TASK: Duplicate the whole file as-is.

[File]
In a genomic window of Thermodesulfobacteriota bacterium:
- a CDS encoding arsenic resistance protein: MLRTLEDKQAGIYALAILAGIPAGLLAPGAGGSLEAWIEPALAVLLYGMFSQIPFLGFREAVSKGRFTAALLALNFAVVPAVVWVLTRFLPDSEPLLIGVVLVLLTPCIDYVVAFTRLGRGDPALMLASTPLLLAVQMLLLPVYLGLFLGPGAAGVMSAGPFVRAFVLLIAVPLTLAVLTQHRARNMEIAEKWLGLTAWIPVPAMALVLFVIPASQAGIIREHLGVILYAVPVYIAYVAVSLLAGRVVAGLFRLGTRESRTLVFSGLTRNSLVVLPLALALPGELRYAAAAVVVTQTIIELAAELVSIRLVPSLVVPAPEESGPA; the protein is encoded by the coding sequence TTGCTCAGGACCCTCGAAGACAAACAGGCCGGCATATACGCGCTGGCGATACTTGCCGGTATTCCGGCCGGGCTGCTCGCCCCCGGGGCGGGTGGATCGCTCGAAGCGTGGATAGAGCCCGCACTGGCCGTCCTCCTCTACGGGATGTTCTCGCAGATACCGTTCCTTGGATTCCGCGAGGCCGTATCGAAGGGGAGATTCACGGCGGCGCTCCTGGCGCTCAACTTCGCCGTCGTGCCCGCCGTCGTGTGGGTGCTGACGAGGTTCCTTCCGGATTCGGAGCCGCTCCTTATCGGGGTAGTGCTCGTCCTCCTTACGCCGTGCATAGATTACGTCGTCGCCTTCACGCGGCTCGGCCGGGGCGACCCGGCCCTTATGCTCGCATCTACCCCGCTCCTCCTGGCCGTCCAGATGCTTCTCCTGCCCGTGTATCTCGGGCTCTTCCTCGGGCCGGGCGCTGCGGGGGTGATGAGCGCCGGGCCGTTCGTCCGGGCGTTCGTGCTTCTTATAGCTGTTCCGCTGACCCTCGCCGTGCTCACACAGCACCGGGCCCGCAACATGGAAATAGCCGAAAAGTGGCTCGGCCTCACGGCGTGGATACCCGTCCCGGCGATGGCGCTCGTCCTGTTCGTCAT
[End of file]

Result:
In a genomic window of Thermodesulfobacteriota bacterium:
- a CDS encoding arsenic resistance protein: MLRTLEDKQAGIYALAILAGIPAGLLAPGAGGSLEAWIEPALAVLLYGMFSQIPFLGFREAVSKGRFTAALLALNFAVVPAVVWVLTRFLPDSEPLLIGVVLVLLTPCIDYVVAFTRLGRGDPALMLASTPLLLAVQMLLLPVYLGLFLGPGAAGVMSAGPFVRAFVLLIAVPLTLAVLTQHRARNMEIAEKWLGLTAWIPVPAMALVLFVIPASQAGIIREHLGVILYAVPVYIAYVAVSLLAGRVVAGLFRLGTRESRTLVFSGLTRNSLVVLPLALALPGELRYAAAAVVVTQTIIELAAELVSIRLVPSLVVPAPEESGPA; the protein is encoded by the coding sequence TTGCTCAGGACCCTCGAAGACAAACAGGCCGGCATATACGCGCTGGCGATACTTGCCGGTATTCCGGCCGGGCTGCTCGCCCCCGGGGCGGGTGGATCGCTCGAAGCGTGGATAGAGCCCGCACTGGCCGTCCTCCTCTACGGGATGTTCTCGCAGATACCGTTCCTTGGATTCCGCGAGGCCGTATCGAAGGGGAGATTCACGGCGGCGCTCCTGGCGCTCAACTTCGCCGTCGTGCCCGCCGTCGTGTGGGTGCTGACGAGGTTCCTTCCGGATTCGGAGCCGCTCCTTATCGGGGTAGTGCTCGTCCTCCTTACGCCGTGCATAGATTACGTCGTCGCCTTCACGCGGCTCGGCCGGGGCGACCCGGCCCTTATGCTCGCATCTACCCCGCTCCTCCTGGCCGTCCAGATGCTTCTCCTGCCCGTGTATCTCGGGCTCTTCCTCGGGCCGGGCGCTGCGGGGGTGATGAGCGCCGGGCCGTTCGTCCGGGCGTTCGTGCTTCTTATAGCTGTTCCGCTGACCCTCGCCGTGCTCACACAGCACCGGGCCCGCAACATGGAAATAGCCGAAAAGTGGCTCGGCCTCACGGCGTGGATACCCGTCCCGGCGATGGCGCTCGTCCTGTTCGTCAT